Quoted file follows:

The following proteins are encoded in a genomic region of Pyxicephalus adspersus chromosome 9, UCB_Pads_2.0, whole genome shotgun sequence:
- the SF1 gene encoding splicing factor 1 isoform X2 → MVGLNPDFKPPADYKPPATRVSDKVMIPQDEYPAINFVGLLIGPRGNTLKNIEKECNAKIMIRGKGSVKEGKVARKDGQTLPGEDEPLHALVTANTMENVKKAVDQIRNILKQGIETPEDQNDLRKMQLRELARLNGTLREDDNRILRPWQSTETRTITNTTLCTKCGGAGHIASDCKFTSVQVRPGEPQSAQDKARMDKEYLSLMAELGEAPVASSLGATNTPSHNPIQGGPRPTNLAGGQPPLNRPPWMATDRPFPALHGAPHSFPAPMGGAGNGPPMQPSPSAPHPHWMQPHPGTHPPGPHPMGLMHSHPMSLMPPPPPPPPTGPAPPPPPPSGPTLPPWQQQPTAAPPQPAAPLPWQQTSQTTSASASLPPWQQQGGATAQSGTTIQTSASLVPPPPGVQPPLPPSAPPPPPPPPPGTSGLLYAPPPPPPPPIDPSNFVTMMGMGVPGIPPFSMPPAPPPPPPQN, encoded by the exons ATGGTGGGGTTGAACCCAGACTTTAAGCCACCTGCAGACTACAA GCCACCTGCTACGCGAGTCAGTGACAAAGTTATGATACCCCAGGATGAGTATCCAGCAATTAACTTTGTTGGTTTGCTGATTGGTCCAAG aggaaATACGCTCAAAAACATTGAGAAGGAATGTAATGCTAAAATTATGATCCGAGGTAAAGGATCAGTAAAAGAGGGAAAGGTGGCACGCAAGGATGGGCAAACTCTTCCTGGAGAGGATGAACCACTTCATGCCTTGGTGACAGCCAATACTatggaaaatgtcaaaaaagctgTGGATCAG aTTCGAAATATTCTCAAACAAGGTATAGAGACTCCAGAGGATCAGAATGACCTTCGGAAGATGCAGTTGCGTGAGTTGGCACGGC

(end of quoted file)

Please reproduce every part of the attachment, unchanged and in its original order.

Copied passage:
The following proteins are encoded in a genomic region of Pyxicephalus adspersus chromosome 9, UCB_Pads_2.0, whole genome shotgun sequence:
- the SF1 gene encoding splicing factor 1 isoform X2 → MVGLNPDFKPPADYKPPATRVSDKVMIPQDEYPAINFVGLLIGPRGNTLKNIEKECNAKIMIRGKGSVKEGKVARKDGQTLPGEDEPLHALVTANTMENVKKAVDQIRNILKQGIETPEDQNDLRKMQLRELARLNGTLREDDNRILRPWQSTETRTITNTTLCTKCGGAGHIASDCKFTSVQVRPGEPQSAQDKARMDKEYLSLMAELGEAPVASSLGATNTPSHNPIQGGPRPTNLAGGQPPLNRPPWMATDRPFPALHGAPHSFPAPMGGAGNGPPMQPSPSAPHPHWMQPHPGTHPPGPHPMGLMHSHPMSLMPPPPPPPPTGPAPPPPPPSGPTLPPWQQQPTAAPPQPAAPLPWQQTSQTTSASASLPPWQQQGGATAQSGTTIQTSASLVPPPPGVQPPLPPSAPPPPPPPPPGTSGLLYAPPPPPPPPIDPSNFVTMMGMGVPGIPPFSMPPAPPPPPPQN, encoded by the exons ATGGTGGGGTTGAACCCAGACTTTAAGCCACCTGCAGACTACAA GCCACCTGCTACGCGAGTCAGTGACAAAGTTATGATACCCCAGGATGAGTATCCAGCAATTAACTTTGTTGGTTTGCTGATTGGTCCAAG aggaaATACGCTCAAAAACATTGAGAAGGAATGTAATGCTAAAATTATGATCCGAGGTAAAGGATCAGTAAAAGAGGGAAAGGTGGCACGCAAGGATGGGCAAACTCTTCCTGGAGAGGATGAACCACTTCATGCCTTGGTGACAGCCAATACTatggaaaatgtcaaaaaagctgTGGATCAG aTTCGAAATATTCTCAAACAAGGTATAGAGACTCCAGAGGATCAGAATGACCTTCGGAAGATGCAGTTGCGTGAGTTGGCACGGC